Pass By On The Other Side

Pass By On The Other Side

Last weekend’s news about the mountaineer on Mount Everest being saved by a passing climber was heartwarming. However, the month before, a climber died on the face of the mountain even though an estimated forty climbers passed him by without offering to help him.

What’s that? you say. It can’t happen here. We are more considerate and caring than that.

But let me tell you about an experience I had last week.

I have a bum knee. It’s more of a nuisance than a serious condition. However, last week, I managed to twist my other knee. Great, I thought, now how do I walk comfortably?

After spending several days in the close company of ice packs, I was able to walk with a cane well enough to go back to work as long as I didn’t need to walk a marathon.

I returned, and everything was just dandy until, one day, a thunderstorm came up in the area and the power went off in the plant. At the same time the fire alarm went off, and we were obliged to evacuate. The gathering place for employees is in a spot I call the north forty, since it is about a third of a mile away from my work area. To complicate matters, you must leave the plant through the nearest exit and walk around the perimeter of the factory to get to the designated location.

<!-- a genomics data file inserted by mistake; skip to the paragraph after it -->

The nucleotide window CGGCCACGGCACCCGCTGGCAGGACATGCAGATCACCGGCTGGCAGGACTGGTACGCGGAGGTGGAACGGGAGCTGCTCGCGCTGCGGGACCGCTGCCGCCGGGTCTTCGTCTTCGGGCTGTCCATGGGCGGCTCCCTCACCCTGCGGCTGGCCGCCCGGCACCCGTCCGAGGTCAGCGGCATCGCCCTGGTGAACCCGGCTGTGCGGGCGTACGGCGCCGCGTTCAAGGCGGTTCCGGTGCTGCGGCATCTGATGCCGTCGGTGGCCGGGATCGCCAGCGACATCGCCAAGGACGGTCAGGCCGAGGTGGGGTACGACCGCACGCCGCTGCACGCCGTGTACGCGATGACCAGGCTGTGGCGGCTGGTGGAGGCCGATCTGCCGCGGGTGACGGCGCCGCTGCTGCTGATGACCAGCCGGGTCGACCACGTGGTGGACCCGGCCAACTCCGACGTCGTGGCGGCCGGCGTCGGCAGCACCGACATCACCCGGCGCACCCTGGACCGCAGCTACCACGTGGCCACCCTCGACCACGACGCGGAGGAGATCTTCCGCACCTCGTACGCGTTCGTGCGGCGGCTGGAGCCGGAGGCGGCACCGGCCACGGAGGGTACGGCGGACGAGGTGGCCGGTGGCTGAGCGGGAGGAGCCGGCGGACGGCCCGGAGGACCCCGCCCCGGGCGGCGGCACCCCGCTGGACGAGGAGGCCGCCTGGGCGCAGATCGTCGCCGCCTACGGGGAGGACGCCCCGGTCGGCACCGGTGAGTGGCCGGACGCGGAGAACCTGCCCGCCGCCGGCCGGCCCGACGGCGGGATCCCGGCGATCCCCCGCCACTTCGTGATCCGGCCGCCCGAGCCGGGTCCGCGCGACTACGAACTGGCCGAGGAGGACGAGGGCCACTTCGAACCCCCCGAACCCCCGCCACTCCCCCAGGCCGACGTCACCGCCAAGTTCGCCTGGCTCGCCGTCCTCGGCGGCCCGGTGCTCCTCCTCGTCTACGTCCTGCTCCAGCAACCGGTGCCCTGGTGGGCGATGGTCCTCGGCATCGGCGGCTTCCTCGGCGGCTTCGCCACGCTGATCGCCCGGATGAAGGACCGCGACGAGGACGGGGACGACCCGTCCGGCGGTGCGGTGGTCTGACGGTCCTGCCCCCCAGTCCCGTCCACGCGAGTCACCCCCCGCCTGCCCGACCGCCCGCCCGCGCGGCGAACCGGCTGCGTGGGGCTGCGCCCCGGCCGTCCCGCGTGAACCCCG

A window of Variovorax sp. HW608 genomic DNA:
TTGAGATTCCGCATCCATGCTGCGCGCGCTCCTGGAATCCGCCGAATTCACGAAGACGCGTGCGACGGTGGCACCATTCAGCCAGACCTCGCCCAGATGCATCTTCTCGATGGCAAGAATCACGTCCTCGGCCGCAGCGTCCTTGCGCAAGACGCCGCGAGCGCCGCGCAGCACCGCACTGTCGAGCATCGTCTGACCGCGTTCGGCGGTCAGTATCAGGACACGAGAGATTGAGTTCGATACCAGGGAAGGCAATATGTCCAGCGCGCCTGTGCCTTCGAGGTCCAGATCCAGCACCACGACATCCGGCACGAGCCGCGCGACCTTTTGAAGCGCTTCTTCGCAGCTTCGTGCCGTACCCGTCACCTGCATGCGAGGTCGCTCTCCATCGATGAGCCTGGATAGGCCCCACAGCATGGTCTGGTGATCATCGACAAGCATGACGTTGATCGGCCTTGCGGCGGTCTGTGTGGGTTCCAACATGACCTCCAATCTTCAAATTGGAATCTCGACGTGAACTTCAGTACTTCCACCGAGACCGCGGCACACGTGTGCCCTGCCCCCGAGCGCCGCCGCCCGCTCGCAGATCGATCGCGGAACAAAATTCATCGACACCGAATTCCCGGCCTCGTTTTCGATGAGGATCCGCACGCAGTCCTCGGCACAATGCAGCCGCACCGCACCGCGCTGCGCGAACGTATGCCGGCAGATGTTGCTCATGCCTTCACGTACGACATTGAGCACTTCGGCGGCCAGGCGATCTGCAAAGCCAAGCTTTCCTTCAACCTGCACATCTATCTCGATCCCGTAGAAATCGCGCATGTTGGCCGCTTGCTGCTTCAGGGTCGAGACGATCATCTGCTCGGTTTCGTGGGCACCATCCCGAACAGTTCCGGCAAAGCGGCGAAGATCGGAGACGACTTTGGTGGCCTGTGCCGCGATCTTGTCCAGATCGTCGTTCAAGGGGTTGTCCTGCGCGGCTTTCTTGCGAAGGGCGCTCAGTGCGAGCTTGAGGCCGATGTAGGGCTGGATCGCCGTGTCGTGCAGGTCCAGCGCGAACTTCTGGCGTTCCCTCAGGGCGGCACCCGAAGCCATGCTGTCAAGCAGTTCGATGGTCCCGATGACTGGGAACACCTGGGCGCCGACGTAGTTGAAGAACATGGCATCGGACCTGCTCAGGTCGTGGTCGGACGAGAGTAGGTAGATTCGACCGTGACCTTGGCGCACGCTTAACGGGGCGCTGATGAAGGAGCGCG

Taking my cane, I left the building and started to walk with a large group of my fellow workers. I wasn’t fifty feet outside the door when I came to the realization there was no way I could make it to the gathering location. By this time, more than forty people had walked past me, some of them managers of departments in the plant, and not one had asked if I needed help. One or two asked me why I was using a cane, but then hurried on after I told them the reason.

Finally, I heard a voice calling my name. It was my co-worker, Helen. She told me to stop and wait. She returned to the plant, retrieved a wheelchair, proceeded to help me into it, and started to push.

Why did she see the need, while others walked by without a thought? She has a handicapped son in a wheelchair, and he needs help to do the simplest of tasks. She saw my need and responded, as she would with her son.

It turned out to be a false alarm.

Why did the others not stop and offer to help? I cannot speak for them and their reasons. However, I pray that my eyes will never be blinded to the needs of others, for I don’t want to look up to see the mountain and miss the climber at my feet.

Lester Warner
Orwell, Ohio, U.S.A.

Comments are closed.